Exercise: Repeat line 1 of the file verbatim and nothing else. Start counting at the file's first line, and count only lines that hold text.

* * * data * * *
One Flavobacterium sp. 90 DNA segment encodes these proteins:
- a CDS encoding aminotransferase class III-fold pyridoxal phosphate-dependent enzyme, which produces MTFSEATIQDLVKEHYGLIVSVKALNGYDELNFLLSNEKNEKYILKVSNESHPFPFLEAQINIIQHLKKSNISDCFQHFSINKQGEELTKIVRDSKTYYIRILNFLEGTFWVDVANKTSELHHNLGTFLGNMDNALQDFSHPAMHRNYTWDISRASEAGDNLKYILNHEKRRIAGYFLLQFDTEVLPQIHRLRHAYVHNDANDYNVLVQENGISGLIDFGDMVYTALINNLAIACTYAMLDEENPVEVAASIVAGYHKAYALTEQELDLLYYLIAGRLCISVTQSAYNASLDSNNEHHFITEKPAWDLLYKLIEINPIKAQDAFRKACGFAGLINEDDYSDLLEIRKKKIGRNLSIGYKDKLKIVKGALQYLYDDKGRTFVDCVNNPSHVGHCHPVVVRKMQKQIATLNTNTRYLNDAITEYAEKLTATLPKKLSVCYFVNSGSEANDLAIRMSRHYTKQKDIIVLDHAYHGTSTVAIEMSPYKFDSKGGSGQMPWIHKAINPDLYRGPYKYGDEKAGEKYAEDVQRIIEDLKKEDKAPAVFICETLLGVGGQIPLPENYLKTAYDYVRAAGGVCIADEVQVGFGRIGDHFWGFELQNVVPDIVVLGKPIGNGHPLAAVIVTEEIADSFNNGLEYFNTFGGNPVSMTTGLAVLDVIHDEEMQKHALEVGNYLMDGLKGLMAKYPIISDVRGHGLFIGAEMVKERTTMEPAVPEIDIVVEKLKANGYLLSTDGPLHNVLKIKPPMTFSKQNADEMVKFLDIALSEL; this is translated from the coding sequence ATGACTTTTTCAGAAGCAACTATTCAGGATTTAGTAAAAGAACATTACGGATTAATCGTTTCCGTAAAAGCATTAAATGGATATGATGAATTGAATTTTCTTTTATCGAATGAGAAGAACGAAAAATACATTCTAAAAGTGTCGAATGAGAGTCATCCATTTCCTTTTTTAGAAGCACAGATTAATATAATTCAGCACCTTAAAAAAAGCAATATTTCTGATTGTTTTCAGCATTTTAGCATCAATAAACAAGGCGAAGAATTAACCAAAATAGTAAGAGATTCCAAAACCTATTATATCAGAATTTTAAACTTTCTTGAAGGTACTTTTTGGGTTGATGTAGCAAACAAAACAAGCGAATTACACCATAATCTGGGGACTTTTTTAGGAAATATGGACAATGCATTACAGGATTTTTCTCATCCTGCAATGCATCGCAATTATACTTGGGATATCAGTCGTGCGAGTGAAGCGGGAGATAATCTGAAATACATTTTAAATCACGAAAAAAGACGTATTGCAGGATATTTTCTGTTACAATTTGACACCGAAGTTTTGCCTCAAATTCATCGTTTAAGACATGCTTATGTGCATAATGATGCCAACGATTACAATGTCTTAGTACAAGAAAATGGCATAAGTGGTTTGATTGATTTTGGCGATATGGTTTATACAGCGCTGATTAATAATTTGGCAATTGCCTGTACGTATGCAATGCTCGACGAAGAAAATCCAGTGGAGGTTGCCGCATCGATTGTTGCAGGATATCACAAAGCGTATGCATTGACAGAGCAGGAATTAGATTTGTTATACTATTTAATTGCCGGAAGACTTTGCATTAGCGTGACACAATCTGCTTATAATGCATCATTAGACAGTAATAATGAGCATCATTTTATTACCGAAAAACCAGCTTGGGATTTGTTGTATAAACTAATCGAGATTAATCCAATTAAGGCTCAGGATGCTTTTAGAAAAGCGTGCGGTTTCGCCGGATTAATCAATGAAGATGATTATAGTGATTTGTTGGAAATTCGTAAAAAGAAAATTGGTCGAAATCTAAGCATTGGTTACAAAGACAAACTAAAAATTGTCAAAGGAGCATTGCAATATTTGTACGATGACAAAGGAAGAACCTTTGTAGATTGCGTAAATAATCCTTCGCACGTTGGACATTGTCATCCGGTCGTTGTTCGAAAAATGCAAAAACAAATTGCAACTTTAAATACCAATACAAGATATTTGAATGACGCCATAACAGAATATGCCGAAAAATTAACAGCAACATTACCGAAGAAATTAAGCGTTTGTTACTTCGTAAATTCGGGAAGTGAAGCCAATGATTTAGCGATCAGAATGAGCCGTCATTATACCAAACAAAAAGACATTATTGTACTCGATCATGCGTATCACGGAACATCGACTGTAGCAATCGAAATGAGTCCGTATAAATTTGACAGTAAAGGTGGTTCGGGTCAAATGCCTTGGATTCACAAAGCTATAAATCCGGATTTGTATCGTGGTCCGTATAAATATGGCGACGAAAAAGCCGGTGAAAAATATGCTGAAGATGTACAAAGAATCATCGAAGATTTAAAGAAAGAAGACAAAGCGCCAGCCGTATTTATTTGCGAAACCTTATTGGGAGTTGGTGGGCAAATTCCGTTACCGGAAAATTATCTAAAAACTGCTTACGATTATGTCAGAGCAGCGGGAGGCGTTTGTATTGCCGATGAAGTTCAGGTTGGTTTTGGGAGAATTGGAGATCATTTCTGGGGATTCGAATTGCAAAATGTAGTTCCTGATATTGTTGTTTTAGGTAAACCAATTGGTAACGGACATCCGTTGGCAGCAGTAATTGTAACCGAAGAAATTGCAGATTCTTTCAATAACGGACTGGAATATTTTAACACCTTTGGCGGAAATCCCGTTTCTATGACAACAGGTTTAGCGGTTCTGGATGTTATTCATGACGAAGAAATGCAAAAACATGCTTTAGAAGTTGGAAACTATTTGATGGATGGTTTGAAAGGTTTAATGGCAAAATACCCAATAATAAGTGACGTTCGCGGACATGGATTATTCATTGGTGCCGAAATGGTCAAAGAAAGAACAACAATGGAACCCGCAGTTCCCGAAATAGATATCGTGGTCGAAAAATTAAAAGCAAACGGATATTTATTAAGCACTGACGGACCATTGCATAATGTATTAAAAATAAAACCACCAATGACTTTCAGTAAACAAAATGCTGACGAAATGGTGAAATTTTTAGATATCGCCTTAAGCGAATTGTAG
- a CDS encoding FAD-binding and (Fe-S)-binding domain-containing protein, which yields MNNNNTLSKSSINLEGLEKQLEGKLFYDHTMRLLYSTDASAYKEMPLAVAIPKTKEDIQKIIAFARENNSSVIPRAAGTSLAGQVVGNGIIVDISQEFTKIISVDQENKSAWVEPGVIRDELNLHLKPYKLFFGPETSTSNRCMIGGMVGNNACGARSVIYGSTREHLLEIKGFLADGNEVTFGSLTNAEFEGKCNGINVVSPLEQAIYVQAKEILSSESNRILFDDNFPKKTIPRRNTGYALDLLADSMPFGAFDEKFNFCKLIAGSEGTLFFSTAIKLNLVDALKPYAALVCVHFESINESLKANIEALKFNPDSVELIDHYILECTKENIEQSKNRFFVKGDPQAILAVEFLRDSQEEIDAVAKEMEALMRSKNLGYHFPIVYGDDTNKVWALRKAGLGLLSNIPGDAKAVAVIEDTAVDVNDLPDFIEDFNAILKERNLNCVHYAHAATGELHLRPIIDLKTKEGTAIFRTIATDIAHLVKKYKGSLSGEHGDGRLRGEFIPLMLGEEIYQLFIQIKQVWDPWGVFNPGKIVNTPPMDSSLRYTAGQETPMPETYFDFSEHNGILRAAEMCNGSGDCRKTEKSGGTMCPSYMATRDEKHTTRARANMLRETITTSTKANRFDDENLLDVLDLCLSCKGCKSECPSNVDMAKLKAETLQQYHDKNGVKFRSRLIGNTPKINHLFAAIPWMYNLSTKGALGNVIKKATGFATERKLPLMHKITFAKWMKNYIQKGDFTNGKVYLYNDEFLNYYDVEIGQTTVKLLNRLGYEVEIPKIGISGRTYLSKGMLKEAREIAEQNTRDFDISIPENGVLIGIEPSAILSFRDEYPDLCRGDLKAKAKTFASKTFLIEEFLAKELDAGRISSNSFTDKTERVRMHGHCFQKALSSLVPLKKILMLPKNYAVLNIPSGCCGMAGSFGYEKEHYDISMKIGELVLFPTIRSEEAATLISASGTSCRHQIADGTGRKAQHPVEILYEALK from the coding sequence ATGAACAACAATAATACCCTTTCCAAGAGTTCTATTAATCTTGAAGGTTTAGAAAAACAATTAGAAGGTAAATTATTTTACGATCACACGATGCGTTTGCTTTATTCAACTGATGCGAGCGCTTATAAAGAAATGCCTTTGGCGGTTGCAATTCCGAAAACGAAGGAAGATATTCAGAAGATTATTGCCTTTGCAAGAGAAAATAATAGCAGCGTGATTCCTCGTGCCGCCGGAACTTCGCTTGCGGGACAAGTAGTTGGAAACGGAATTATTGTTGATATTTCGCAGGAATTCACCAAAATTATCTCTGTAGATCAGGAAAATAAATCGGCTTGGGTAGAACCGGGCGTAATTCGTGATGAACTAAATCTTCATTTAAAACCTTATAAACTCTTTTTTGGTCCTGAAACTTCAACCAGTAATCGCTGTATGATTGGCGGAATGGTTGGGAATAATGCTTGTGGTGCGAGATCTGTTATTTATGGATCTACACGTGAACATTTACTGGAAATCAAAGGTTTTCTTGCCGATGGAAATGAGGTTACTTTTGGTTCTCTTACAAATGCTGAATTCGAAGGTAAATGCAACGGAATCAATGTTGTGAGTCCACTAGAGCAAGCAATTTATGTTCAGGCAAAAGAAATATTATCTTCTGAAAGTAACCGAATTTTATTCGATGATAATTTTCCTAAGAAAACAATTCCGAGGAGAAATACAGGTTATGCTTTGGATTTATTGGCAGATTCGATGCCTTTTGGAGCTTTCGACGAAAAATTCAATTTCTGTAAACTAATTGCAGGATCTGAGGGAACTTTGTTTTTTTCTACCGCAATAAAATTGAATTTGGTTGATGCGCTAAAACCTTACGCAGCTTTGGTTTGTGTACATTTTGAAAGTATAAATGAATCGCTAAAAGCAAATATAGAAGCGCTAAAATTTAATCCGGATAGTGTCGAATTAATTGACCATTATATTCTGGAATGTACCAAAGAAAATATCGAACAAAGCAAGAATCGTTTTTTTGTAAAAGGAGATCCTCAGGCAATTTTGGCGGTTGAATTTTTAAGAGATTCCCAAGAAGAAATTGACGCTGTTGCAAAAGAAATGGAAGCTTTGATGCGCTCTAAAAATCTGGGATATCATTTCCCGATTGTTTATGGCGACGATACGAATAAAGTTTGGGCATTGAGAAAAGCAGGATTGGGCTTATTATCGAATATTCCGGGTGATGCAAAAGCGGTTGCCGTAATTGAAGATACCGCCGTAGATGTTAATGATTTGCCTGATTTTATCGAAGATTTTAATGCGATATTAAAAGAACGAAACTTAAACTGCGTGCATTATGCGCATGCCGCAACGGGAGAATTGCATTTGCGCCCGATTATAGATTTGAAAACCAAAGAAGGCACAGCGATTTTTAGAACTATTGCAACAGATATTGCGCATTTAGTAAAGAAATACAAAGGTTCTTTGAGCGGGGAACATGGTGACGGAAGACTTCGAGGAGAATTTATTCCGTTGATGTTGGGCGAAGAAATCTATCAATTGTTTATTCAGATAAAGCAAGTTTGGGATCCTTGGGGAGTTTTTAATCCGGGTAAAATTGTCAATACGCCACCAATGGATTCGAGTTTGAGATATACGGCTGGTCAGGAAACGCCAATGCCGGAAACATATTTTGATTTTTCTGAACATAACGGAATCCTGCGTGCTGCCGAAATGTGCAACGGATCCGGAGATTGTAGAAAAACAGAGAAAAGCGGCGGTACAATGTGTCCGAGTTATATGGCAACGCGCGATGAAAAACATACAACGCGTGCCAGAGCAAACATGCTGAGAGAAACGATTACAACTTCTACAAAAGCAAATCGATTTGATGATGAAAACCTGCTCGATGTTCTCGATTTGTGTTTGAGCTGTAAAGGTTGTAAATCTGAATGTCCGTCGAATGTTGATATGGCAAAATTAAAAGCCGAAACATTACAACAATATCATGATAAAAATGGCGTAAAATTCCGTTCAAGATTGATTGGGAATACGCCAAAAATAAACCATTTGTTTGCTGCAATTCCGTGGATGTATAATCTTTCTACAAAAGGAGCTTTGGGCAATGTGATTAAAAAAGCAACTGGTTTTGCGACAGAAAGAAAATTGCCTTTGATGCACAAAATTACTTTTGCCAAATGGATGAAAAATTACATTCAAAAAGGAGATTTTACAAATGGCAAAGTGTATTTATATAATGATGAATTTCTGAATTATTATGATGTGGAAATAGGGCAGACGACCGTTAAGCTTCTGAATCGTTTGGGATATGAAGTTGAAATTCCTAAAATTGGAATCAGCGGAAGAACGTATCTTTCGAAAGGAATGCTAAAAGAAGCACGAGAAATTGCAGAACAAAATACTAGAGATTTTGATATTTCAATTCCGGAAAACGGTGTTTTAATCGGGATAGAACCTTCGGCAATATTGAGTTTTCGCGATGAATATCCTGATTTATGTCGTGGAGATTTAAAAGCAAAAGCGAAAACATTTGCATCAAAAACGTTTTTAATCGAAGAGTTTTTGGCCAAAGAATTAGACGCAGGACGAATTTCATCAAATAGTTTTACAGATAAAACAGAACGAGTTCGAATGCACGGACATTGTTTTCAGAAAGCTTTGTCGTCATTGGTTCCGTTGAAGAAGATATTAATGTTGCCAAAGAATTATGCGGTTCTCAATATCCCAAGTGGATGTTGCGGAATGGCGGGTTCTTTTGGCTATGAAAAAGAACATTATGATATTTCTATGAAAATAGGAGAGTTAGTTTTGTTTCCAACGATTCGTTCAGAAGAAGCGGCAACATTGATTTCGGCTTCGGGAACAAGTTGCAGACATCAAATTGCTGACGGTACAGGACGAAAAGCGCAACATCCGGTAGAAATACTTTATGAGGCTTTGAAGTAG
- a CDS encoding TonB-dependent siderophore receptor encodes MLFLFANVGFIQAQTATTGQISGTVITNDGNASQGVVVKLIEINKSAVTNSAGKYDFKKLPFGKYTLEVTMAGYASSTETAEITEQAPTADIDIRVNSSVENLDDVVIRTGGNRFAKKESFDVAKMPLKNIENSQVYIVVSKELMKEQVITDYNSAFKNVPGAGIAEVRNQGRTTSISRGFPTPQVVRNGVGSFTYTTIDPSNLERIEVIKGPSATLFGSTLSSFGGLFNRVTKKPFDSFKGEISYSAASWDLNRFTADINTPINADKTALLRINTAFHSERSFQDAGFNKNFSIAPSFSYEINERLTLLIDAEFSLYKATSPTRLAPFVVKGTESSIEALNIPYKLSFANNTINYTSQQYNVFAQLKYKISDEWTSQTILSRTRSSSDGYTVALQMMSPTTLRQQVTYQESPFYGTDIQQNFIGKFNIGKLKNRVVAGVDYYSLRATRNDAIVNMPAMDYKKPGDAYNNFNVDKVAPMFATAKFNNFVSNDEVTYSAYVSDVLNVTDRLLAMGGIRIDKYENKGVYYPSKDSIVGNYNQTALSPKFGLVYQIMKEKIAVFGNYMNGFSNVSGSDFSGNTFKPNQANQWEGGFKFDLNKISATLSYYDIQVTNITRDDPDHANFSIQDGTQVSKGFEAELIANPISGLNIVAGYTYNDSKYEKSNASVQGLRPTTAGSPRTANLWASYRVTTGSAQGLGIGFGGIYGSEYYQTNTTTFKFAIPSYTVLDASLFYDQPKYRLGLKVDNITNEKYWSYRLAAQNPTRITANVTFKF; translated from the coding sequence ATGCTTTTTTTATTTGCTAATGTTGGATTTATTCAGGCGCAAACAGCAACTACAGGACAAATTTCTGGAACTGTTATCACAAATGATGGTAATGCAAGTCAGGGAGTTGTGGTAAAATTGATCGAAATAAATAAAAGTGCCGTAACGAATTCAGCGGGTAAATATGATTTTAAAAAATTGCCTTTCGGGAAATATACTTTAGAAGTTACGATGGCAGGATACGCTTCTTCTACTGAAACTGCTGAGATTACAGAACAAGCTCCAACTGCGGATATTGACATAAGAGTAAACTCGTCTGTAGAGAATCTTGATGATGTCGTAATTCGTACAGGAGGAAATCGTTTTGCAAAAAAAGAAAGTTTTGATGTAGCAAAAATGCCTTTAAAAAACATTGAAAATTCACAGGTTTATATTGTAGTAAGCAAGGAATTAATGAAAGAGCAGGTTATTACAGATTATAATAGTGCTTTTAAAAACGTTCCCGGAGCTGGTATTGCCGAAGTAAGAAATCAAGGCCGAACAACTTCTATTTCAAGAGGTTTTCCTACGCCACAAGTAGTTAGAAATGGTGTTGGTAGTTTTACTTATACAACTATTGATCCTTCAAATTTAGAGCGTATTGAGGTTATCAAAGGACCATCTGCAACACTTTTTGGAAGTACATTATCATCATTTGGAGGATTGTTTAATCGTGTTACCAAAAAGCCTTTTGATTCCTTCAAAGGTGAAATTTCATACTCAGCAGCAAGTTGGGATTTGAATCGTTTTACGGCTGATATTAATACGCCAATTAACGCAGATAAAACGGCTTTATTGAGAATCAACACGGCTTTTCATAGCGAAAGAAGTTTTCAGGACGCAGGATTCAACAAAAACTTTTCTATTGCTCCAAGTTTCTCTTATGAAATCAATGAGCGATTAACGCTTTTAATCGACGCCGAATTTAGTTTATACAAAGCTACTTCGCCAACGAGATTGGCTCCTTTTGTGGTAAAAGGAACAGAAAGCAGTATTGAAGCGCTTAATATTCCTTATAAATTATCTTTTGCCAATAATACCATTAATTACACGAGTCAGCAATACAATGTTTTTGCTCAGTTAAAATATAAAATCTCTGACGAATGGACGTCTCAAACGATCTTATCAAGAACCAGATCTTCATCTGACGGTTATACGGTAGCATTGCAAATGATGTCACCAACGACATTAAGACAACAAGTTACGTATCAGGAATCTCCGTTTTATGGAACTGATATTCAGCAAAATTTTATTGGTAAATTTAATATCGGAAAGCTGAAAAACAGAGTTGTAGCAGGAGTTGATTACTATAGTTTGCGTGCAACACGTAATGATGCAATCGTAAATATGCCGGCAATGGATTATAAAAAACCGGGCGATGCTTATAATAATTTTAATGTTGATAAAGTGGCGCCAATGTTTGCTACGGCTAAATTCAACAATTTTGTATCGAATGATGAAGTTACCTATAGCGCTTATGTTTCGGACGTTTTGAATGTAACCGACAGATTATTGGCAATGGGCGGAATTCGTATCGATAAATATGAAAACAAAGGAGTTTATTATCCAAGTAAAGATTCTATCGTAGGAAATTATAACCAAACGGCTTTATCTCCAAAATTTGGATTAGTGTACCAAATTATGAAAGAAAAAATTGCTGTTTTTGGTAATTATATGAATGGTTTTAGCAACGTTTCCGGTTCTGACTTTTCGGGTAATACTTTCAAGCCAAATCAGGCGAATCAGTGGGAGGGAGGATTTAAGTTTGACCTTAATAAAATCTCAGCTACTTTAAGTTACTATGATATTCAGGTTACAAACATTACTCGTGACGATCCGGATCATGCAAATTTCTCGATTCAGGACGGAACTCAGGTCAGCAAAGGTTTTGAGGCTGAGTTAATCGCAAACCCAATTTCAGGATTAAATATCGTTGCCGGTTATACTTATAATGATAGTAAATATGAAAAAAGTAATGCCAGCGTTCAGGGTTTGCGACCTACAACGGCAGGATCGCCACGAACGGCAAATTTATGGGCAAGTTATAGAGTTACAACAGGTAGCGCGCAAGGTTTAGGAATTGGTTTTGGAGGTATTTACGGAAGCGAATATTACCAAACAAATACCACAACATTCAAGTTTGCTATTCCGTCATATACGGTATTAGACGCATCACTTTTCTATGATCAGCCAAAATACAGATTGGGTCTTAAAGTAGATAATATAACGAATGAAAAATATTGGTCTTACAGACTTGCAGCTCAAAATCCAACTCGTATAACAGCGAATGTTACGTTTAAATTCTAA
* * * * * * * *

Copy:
One Flavobacterium sp. 90 DNA segment encodes these proteins: